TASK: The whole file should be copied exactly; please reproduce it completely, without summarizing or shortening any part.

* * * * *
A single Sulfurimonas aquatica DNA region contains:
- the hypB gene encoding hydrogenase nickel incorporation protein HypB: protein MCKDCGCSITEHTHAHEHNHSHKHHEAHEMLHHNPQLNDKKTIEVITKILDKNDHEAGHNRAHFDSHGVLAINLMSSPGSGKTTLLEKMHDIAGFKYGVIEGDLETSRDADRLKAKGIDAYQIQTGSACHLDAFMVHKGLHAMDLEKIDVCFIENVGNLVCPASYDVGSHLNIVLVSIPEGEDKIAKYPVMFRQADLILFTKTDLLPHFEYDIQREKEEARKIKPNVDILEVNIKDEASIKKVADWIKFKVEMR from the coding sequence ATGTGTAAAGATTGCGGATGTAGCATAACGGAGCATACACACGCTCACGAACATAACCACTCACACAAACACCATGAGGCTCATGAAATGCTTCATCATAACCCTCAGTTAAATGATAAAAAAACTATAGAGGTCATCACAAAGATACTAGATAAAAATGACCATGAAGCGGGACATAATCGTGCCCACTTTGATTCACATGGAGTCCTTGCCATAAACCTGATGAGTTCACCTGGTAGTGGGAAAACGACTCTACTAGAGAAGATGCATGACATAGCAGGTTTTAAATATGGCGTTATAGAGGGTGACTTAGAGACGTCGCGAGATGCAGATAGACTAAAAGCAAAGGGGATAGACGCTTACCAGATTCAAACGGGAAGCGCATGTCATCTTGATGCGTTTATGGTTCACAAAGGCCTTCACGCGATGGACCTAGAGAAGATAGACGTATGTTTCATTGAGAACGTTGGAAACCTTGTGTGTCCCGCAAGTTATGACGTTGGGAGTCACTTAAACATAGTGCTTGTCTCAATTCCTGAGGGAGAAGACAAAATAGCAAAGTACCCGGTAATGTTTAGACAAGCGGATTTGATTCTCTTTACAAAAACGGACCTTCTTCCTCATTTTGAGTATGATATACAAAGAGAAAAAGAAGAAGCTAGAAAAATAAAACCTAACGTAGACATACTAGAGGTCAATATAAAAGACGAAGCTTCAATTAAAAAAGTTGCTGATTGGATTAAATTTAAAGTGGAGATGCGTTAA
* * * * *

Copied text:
A single Sulfurimonas aquatica DNA region contains:
- the hypB gene encoding hydrogenase nickel incorporation protein HypB: protein MCKDCGCSITEHTHAHEHNHSHKHHEAHEMLHHNPQLNDKKTIEVITKILDKNDHEAGHNRAHFDSHGVLAINLMSSPGSGKTTLLEKMHDIAGFKYGVIEGDLETSRDADRLKAKGIDAYQIQTGSACHLDAFMVHKGLHAMDLEKIDVCFIENVGNLVCPASYDVGSHLNIVLVSIPEGEDKIAKYPVMFRQADLILFTKTDLLPHFEYDIQREKEEARKIKPNVDILEVNIKDEASIKKVADWIKFKVEMR from the coding sequence ATGTGTAAAGATTGCGGATGTAGCATAACGGAGCATACACACGCTCACGAACATAACCACTCACACAAACACCATGAGGCTCATGAAATGCTTCATCATAACCCTCAGTTAAATGATAAAAAAACTATAGAGGTCATCACAAAGATACTAGATAAAAATGACCATGAAGCGGGACATAATCGTGCCCACTTTGATTCACATGGAGTCCTTGCCATAAACCTGATGAGTTCACCTGGTAGTGGGAAAACGACTCTACTAGAGAAGATGCATGACATAGCAGGTTTTAAATATGGCGTTATAGAGGGTGACTTAGAGACGTCGCGAGATGCAGATAGACTAAAAGCAAAGGGGATAGACGCTTACCAGATTCAAACGGGAAGCGCATGTCATCTTGATGCGTTTATGGTTCACAAAGGCCTTCACGCGATGGACCTAGAGAAGATAGACGTATGTTTCATTGAGAACGTTGGAAACCTTGTGTGTCCCGCAAGTTATGACGTTGGGAGTCACTTAAACATAGTGCTTGTCTCAATTCCTGAGGGAGAAGACAAAATAGCAAAGTACCCGGTAATGTTTAGACAAGCGGATTTGATTCTCTTTACAAAAACGGACCTTCTTCCTCATTTTGAGTATGATATACAAAGAGAAAAAGAAGAAGCTAGAAAAATAAAACCTAACGTAGACATACTAGAGGTCAATATAAAAGACGAAGCTTCAATTAAAAAAGTTGCTGATTGGATTAAATTTAAAGTGGAGATGCGTTAA